The markets: Civil infrastructure (2011)

Despite demonstrable lifecycle-cost advantages, composites continue to meet resistance from civil engineers faced with first-cost restrictions.  In 2009, a promising new strategy that combines composites and conventional materials offered an affordable alternative.


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More than 250,000 deficient or obsolete structures, such as bridges and parking garages, need repair, retrofit or replacement in the U.S. alone. The U.S. Research and Innovative Technology Admin. says that more than 150,000 of the U.S.’s 600,000 bridges are structurally deficient or obsolete. These numbers have stimulated development of a number of composite enabling technologies. An innovative example is the “bridge in a backpack” concept from the University of Maine’s Advanced Structures and Composites Center (Orono, Maine). It features structural fiber tubes that can be folded to duffel-bag size for transport, then inflated at the work site and infused with resin on a portable frame to form lightweight hollow arches. Anchored side-by-side in footings on opposite sides of the span, the arches are filled with concrete and covered with composite panels that support the roadway. Center director, Dr. Habib Dagher says 50 percent of U.S. bridges now in need of replacement span 70 ft/21m or less, making them good candidates for this technology. Notably, the new technology can compete on a first-cost basis with concrete and steel. Seven such bridges have been installed.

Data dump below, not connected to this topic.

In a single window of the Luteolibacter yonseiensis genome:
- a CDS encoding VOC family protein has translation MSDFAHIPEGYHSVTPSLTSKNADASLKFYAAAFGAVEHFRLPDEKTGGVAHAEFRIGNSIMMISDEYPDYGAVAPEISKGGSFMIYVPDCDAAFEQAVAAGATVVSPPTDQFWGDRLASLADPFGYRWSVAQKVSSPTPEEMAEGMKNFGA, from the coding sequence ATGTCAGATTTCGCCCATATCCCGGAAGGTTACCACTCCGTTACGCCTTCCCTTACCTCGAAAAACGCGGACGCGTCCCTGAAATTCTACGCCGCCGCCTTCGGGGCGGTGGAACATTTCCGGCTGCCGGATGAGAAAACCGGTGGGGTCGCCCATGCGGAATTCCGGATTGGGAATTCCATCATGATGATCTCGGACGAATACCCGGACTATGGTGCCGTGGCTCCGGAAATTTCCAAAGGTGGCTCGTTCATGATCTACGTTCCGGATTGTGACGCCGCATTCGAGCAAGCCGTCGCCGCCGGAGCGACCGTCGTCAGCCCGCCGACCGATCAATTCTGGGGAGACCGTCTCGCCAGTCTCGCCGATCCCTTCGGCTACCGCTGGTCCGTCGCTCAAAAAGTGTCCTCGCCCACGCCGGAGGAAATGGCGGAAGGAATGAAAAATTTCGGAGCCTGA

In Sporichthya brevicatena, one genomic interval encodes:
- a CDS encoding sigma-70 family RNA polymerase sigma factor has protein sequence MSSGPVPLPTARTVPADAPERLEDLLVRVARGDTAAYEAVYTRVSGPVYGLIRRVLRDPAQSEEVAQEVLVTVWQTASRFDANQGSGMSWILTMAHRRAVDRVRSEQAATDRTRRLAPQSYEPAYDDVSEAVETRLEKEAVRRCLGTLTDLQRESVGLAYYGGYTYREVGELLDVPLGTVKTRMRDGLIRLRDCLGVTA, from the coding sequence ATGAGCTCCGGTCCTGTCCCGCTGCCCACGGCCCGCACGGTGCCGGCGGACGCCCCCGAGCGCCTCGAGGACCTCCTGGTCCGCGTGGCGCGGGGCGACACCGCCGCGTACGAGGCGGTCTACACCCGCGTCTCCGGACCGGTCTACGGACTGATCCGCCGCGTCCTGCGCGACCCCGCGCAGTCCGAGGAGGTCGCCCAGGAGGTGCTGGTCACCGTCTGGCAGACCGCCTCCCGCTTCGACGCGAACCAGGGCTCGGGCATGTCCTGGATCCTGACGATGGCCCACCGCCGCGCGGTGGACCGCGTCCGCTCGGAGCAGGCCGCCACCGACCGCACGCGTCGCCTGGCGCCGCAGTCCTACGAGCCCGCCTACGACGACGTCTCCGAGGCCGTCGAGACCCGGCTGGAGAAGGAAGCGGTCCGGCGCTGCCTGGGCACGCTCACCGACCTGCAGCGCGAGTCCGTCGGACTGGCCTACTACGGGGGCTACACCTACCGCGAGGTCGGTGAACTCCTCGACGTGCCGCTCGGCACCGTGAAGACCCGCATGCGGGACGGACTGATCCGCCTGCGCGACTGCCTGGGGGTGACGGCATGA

Infrastructure Composites International (San Diego, Calif.) built an advanced composite bridge for the Illinois Department of Transportation and the city of Fairview Heights, Ill. The 38-ft/11.6m long composite vehicular bridge weighs 75 percent less than traditional steel or concrete bridges. For that reason, installation of the bridge took less time, involved less expense and required less labor and heavy equipment than a traditional bridge. The bridge has a projected service life of 50 to 75 years.

In Fort Eustis, Va., Axion International Holdings Inc. (New Providence, N.J.) built two railroad bridges constructed from 100 percent recycled thermoplastic materials. The short-span bridges are based on Axion’s patented Recycled Structural Composite (RSC) system, which consists of nearly 100 percent recycled post-consumer and industrial thermoplastics and is developed in collaboration with researchers at Rutgers University. The bridges reportedly can support 260,000 lb (118 metric tonnes) and are approximately 12.2m/40 ft and 24.4m/80 ft long.

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